Huh, that's interesting. I don't think I saw this double standard before now.


It's extremely rare that a child who is not vaccinated and not sick will give a VPD to a vaccinated child, but the fear is enough to cause people to question the vax status of other kids, and some people want to prevent those kids from going to school.
It's extremely rare that a child in the US will have serious complications from rotavirus or chickenpox, yet it is on the vaccine schedule, and kids must get these shots because "what if."
It's extremely rare that a serious vaccine reaction will occur, so don't worry about it!

"Whenever you find yourself on the side of the majority, it is time to pause and reflect." ~Mark Twain

 


 
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Old 08-07-2014, 08:56 AM
 
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Huh, that's interesting. I don't think I saw this double standard before now.


It's extremely rare that a child who is not vaccinated and not sick will give a VPD to a vaccinated child, but the fear is enough to cause people to question the vax status of other kids, and some people want to prevent those kids from going to school.
It's extremely rare that a child in the US will have serious complications from rotavirus or chickenpox, yet it is on the vaccine schedule, and kids must get these shots because "what if."
It's extremely rare that a serious vaccine reaction will occur, so don't worry about it!
ah, think you forgot one-

It's extremely rare that a parent is taken seriously about a reaction.


Remember, we can know our child had a high fever, we know if our child X disease but we can't know our child is no longer how they were prior to a vaccine or that there has been a reaction.

 

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Old 08-07-2014, 09:38 AM
 
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I took a brief look at the paper. A couple of things jumped out at me on the first few pages.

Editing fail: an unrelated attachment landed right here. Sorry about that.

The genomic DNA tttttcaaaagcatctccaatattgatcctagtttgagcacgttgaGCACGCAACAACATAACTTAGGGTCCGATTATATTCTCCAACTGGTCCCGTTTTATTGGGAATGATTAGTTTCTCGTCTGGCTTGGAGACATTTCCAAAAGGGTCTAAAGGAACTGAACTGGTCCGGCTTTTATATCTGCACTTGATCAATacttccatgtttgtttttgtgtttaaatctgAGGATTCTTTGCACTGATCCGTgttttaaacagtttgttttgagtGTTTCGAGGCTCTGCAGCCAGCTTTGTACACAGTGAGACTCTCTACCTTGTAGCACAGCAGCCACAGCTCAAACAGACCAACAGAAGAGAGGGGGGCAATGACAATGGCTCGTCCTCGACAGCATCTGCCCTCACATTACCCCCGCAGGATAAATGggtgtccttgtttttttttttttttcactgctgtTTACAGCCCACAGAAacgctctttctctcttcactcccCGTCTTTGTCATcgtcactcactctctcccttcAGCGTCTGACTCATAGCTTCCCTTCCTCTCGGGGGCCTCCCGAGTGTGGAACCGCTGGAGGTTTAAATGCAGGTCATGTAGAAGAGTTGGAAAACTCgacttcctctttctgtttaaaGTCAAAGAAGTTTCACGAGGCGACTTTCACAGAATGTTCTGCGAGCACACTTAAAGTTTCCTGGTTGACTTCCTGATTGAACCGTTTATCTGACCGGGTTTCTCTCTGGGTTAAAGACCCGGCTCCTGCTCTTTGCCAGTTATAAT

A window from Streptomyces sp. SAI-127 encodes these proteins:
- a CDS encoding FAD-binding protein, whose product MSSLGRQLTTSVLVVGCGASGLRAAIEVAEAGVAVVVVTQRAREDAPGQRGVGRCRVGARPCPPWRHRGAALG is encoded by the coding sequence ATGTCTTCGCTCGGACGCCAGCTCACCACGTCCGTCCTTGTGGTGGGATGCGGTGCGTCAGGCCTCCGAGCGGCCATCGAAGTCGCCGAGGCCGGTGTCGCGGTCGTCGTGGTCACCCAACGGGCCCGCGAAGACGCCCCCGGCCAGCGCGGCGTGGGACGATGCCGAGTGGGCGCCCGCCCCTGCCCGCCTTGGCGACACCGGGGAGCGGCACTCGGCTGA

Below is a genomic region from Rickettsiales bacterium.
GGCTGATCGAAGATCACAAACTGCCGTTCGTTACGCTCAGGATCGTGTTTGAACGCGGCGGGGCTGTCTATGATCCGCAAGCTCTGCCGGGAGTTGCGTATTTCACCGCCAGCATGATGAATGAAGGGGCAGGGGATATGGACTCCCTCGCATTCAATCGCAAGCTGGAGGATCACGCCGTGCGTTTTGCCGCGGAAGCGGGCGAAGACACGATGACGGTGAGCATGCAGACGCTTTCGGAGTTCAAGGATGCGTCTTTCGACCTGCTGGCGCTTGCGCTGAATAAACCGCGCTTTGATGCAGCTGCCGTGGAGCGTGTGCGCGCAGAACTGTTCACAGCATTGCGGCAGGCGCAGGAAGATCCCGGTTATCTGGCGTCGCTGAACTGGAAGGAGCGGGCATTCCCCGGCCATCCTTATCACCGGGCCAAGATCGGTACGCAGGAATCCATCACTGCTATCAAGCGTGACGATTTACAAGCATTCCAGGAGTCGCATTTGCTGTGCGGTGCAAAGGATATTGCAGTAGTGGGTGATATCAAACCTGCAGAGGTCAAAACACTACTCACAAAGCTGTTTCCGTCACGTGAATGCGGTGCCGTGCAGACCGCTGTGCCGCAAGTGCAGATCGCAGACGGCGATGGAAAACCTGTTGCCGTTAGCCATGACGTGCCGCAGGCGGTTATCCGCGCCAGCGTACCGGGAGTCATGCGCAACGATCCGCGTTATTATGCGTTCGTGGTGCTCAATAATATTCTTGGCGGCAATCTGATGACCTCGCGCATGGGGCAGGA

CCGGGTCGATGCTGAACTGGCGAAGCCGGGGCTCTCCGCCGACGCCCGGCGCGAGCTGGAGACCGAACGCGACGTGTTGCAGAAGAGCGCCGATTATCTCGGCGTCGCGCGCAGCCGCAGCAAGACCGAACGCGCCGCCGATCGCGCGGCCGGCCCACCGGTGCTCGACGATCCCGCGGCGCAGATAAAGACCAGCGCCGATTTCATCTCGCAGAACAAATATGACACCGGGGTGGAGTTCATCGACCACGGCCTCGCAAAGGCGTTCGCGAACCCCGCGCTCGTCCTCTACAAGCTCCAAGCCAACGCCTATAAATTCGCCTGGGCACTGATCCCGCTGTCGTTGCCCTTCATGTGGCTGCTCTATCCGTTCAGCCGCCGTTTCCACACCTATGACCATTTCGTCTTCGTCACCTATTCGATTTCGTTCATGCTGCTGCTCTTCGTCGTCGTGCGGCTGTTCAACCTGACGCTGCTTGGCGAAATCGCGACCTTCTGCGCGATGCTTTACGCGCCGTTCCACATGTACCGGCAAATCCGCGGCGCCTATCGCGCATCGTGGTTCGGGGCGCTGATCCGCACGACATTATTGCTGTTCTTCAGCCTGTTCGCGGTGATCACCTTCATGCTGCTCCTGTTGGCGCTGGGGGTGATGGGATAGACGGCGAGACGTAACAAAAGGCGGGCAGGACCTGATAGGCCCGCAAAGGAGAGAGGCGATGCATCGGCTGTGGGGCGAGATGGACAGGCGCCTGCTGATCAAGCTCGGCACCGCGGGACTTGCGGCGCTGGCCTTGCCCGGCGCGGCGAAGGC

The first is the document said that America is culturally opposed to public health - which is quite the statement and I am not sure it is true.


It also said that doctors struggle with health literacy with patients. I do not doubt that is true in general. With regard to vaccination, most studies show that those who are deliberately sel/del or non-vax are well educated. I don't imagine "poor health literacy" being a significant issue.

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Old 08-07-2014, 09:49 AM
 
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From the OP link:

Quote:
Most of the time when our children get the flu, we don’t test for it, and so parents don’t know when their children have had the flu.
Well doc, then how would you know it was actually the flu and not the plethora of infectious diseases that can present as flu-like illness if you don't test for it?

Quote:
Our practice follows the CDC schedule because it is carefully designed to protect children at the time they are most vulnerable to disease
If the schedule is carefully designed, why did the amount of thimerosal children were receiving in their vaccines exceed the recommended allowance and come as a surprise to those in the field? And how can that be construed as protecting children?